In my next restaurant, dogs will be allowed,” says chef Fernando “Fern” Aracama, owner of Aracama restaurant in BGC and one of the master chefs of PAL inflight service. “Although we do allow dogs into Aracama, in my (near) future resto, there will be a small menu for dogs who come with their humans.”
He adds that his four-year-old English Bulldog Kojak, who celebrated his birthday last March 5, will have a portrait in that new solo venture.
“I have already chosen one.”
Chef Fern’s curiosity at a young age and his love for good food fueled his passion for his chosen career.
“When I was in high school, I wanted to be a marine biologist,” he shares. “In 1988, and in my freshman year in college at UP, I learned that the college of fisheries was moved to Iloilo — there was no way of going back to the Visayas.”
He took a non-quota course for his first two years in UP and one of the subjects he took in his second semester as a freshman was FN 11, a fundamental and introduction to cookery course.
“When I got into the F11 class, it felt so normal — I didn’t think of it as a career… yet. I did well, cooked well,” he adds. “Also, since I was living in an apartment with my three brothers, I was the one assigned to cook for them.” His first brush with cooking wasn’t at Kitchen class — it’s been part of his life since he was a little kid.
“I grew up seeing my parents cooking in the kitchen,” shares chef Fern. “So, if there is one thing I figured out in the kitchen at a very young age, it is that the kitchen was not just for women — even men spent time there. I grew up in Bacolod and that set the foundation for me.”
But for Fern, it is the food of his mama that he remembers most, because he says she was always in the kitchen — and so was he. “If I stayed near the kitchen, I ate the best food.”
Chef Fern, who grew up in Bacolod, lived a very bucolic provincial life with fruit trees, vegetables and farm animals all around their house.
“Much of the ingredients for our meals would be taken from what we could gather in the morning,” recalls Fern. “There would be days when for lunch we would have laswa (vegetable soup) made from vegetables that we grew in the garden. The vegetables would be boiled with kamatis and sibuyas. Pritong isda from the night before was made himay and used as flavoring.”
These types of homegrown meals Fern ate as a young boy piqued his curiosity about cooking. There were no fast-food meals in the Aracama home, only slow-cooked meals that everyone in the house — Fern, his six siblings, his parents, two lolas and two titas — partook of at a table for 12.
“Eating for my family was a coming together,” he says. “Whether we would be eating tuyo or sinigang versus having paella or lobsters in gata, we would always have cubiertos and servilletas — walang kamiseta, walang sombrero at sabay-sabay lahat kakain.”
It was there that his love affair with food started: he loved good food and he loved eating. He admits that his family only went out to restaurants when guests from Manila came to visit.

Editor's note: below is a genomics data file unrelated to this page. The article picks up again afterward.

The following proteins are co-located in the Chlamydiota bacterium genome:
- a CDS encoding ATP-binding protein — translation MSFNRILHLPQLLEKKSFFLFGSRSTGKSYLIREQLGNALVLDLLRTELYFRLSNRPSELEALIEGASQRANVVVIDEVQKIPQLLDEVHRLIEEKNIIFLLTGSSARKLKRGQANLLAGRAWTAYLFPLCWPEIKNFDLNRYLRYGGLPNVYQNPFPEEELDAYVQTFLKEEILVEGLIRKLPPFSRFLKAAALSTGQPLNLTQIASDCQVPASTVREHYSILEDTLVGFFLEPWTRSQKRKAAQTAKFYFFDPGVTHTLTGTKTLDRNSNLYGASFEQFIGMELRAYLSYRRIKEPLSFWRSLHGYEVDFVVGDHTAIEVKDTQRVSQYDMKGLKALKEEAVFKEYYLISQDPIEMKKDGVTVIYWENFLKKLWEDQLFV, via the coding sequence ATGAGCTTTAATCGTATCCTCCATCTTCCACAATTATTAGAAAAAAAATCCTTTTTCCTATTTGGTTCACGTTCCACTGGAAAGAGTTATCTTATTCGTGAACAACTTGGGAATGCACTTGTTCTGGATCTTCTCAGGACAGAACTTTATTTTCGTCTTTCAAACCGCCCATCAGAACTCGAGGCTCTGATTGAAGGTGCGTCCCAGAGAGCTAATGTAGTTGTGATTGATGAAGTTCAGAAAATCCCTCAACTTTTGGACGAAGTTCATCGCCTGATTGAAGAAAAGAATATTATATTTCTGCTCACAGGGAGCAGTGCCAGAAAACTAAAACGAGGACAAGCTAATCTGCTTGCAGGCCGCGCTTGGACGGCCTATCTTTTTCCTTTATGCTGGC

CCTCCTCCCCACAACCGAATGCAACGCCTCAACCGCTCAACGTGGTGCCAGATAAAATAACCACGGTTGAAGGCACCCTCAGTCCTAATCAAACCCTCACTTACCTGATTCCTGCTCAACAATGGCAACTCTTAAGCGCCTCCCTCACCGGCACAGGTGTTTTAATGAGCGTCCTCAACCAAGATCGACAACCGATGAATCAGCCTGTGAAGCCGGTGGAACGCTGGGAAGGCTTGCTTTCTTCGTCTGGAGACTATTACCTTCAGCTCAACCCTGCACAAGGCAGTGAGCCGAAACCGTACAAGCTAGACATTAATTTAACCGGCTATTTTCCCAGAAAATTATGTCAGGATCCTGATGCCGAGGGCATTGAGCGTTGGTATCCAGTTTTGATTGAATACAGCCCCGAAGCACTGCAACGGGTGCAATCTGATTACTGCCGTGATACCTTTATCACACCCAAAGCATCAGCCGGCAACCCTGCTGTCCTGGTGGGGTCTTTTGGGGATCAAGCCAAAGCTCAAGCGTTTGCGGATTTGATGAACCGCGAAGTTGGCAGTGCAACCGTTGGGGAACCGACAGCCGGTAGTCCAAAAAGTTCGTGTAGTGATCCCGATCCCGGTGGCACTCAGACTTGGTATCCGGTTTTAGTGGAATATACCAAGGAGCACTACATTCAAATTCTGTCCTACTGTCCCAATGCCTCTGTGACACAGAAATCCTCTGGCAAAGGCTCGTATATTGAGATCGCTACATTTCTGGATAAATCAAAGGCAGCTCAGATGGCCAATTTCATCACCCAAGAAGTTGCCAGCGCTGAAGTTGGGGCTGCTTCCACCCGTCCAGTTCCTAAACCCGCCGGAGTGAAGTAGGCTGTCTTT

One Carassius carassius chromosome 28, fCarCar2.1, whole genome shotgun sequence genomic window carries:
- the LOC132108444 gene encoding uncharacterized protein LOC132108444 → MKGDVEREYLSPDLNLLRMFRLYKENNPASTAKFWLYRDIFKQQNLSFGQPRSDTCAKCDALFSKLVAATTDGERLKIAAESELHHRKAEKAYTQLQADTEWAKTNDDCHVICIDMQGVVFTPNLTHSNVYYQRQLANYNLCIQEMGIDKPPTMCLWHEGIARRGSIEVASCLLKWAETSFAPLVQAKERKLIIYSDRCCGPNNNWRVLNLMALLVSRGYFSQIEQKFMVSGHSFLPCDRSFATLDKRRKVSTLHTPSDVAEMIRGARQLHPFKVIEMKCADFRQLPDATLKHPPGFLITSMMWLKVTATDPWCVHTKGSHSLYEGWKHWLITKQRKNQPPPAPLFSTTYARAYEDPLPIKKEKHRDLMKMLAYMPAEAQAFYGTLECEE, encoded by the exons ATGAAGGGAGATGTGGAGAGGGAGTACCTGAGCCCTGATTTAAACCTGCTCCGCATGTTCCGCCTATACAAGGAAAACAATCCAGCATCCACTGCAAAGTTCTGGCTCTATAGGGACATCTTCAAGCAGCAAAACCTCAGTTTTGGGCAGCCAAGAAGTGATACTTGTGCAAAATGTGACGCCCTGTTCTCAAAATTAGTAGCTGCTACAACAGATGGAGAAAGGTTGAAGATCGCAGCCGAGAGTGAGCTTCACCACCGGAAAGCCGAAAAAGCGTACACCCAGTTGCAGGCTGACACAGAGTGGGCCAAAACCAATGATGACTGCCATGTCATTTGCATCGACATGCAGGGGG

“Bacolod in the ’60s and ’70s only had Bob’s Big Boy and a Chinese restaurant called Apollo,” he recalls. “Other than that, everything I ate was home-cooked, from basic kinilaw to the most elaborate baka they could prepare.”
A celebration was always a feast. It was during this time that the best pigs would be prepared for a meal, which began at 4 a.m.
“The concept of nose-to-tail eating, which is all the rage now, was something that I grew up with,” he says. “It was totally inherent for our family then and when meals were cooked, not a single part of the animal was put to waste.”
Fern adds that he did not know at the time that these close encounters with the kitchen would be the stepping stones to his career today as a chef.
What is your first memory of working in the kitchen? I ask.
“My appreciation for the kitchen came when I was about seven years old and a box of pancake mix was set in front of me,” he replies. “I was allowed to do whatever I wanted with it. The moment I cooked that pancake ready mix was the time I realized that cooking was magical. Something that was at first dry as a powder turned into liquid and then when I cooked it, it turned into something so delicious.”
At the same time, his next-door neighbors were some of Bacolod’s most prolific puto and kutsinta suppliers. They had a little factory in the back of their house. Being the curious little boy that he was, he learned the recipes just by watching. And then he would go home and experiment, making them there.
“It was never about who was I impressing. It was about my wanting to chow down on what I cooked, “ he adds. “The growing principle for me was the sincere desire to transform things into something edible.”
Chef Fern shares that unlike his classmates who had slam books, he kept notebooks of recipes, which he copied from his titas’ small cookbooks or from the back of cream cornstarch boxes — notebooks he still keeps today.